“There we were on his field,” Flemming said. “A little boy who was born just a few blocks from there, in 1931 in the segregated South. Just think about the odds that were stacked against Willie Mays when he was born. And he would go on to make more fans of this game that we all love together than anybody who has ever lived.

“When you sit here tonight and look around and cheer on your Giants all wearing No. 24, talk to your Giants friend sitting next to you and tell some Willie Mays stories.”

The Giants returned home to San Francisco, their fans gathered for the first time at 24 Willie Mays Plaza since the passing of an icon, and the pregame speeches and ceremonies were as heartfelt as you might expect. Every Giant in uniform wore his number. The team had honored Mays in every respect — except for doing the one thing that would’ve meant most to him. They had lost five consecutive games after learning of Mays’ passing, including last Thursday’s commemorative game at Rickwood Field in his hometown of Birmingham, Ala.

Finally, they were able to celebrate and point to the sky in their homestand opener. And no matter where you looked, No. 24 did it all.

“Finally winning a game for him, whether it was Rickwood or wherever,” Melvin said. “It was good to be able to do it at home.”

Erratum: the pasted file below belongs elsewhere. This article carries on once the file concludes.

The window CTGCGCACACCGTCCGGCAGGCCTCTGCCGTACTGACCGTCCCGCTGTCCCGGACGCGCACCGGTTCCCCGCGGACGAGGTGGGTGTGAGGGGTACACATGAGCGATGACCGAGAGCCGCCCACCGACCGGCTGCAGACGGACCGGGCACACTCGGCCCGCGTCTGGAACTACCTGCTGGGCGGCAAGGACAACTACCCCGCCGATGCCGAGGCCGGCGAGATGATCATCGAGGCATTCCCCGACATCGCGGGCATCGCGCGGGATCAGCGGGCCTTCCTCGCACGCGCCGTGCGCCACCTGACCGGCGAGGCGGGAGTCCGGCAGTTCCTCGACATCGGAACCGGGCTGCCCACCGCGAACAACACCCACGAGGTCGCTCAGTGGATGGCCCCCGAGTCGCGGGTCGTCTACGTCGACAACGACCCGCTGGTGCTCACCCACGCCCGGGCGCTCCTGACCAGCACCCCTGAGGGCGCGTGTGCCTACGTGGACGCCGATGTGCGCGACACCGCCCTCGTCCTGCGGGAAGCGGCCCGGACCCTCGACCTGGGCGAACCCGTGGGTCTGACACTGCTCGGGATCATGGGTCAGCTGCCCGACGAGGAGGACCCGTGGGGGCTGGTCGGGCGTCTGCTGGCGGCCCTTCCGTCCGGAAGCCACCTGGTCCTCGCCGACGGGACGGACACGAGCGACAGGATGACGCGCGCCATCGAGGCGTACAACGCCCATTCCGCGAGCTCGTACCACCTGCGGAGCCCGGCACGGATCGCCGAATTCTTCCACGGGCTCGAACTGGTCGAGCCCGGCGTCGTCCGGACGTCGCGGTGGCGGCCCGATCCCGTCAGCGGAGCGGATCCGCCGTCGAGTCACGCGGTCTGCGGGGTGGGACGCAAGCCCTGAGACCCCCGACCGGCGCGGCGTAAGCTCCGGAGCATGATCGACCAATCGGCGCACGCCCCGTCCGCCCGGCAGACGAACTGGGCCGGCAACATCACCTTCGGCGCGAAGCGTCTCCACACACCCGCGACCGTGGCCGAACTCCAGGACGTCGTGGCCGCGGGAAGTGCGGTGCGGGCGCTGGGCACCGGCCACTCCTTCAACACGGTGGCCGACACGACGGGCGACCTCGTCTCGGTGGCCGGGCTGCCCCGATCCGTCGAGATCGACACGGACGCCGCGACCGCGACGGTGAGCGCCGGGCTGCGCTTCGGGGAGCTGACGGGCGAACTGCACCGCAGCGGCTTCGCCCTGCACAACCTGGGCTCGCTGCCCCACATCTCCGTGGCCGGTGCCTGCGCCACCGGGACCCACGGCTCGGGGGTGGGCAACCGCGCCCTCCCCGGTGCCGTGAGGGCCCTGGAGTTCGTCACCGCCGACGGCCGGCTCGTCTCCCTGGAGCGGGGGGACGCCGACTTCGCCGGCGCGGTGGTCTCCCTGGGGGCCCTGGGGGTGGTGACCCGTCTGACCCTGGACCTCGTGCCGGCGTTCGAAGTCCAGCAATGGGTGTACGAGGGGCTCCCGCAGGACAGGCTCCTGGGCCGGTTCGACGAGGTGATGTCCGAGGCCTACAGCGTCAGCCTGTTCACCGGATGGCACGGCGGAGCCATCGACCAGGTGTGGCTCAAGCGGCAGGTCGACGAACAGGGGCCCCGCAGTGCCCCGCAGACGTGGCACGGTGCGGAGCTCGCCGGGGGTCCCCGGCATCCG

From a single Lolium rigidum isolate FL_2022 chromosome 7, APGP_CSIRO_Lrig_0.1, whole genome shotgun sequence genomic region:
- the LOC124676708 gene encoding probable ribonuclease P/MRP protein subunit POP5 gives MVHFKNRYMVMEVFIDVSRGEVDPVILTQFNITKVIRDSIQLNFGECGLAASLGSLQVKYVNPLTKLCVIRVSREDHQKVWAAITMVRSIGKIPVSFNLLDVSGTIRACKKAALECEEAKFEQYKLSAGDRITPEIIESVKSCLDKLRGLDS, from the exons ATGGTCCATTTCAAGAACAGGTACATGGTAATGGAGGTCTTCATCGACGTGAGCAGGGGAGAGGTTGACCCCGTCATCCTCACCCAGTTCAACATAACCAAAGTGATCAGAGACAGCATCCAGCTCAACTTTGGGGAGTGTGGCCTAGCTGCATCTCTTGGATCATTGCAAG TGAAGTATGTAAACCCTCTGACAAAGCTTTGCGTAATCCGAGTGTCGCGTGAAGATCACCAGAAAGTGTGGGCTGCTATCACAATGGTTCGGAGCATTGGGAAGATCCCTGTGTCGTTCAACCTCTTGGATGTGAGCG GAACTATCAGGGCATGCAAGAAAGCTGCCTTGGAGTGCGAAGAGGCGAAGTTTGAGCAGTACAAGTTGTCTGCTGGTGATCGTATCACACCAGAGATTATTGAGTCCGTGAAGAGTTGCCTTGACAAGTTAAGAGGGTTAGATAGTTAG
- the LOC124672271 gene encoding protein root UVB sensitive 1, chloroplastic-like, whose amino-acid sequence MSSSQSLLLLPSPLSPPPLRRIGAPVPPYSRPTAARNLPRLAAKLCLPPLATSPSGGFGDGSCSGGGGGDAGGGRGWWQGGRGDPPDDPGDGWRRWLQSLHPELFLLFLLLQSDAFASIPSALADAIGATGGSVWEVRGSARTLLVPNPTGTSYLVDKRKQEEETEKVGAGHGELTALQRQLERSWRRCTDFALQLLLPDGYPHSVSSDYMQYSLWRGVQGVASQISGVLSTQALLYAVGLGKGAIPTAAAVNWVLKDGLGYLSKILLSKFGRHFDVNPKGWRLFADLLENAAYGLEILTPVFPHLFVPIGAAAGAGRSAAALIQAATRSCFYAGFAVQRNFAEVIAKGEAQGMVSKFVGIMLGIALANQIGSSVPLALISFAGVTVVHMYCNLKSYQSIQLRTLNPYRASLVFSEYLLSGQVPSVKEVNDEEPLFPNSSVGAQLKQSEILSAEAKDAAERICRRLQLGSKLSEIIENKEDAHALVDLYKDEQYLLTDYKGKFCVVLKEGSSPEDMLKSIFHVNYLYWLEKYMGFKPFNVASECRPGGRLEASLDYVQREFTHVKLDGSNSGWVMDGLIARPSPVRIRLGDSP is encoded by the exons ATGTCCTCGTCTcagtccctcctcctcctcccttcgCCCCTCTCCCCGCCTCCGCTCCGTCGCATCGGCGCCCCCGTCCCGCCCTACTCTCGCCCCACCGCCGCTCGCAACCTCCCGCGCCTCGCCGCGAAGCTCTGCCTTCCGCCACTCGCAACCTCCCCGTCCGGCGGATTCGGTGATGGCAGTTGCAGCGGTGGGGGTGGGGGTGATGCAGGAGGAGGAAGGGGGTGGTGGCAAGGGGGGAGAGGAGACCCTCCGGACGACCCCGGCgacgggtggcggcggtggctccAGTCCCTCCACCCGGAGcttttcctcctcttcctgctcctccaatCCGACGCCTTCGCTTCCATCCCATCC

No moment better embodied Mays than when Heliot Ramos turned his No. 24 to the infield and struck a familiar pose while making an over-the-shoulder catch in the seventh inning.

“Every time I watch his highlights, I dream of making a catch like that,” Ramos said. “I don’t think it was even close to what he did.”

But it required so much more hustle to chase down a victory in a game that the Giants trailed 4-0 after five innings.

Matt Chapman and Nick Ahmed started the comeback with solo home runs and then Chapman’s hustle double along with Thairo Estrada’s surprise bunt single set the stage for a three-run rally in the ninth. Michael Conforto hit a pinch sacrifice fly. Patrick Bailey threaded a pinch single up the middle. Ahmed walked to load the bases, then tagged from first to second on Austin Slater’s tying sacrifice fly when he noticed that nobody was covering second base. It might have seemed like an inconsequential advancement in the moment — the winning run was ahead of Ahmed on the bases — but it compelled Cubs manager Craig Counsell to issue an intentional walk to Ramos to load the bases. Cubs left-hander Drew Smyly had no margin of error when he walked Wilmer Flores on five pitches.

Mays will be remembered for his cap-flying showmanship. But he was also as shrewd a player as the game has known. So Ahmed’s heady advance was as fitting a tribute as anything else the Giants did on the field Monday night.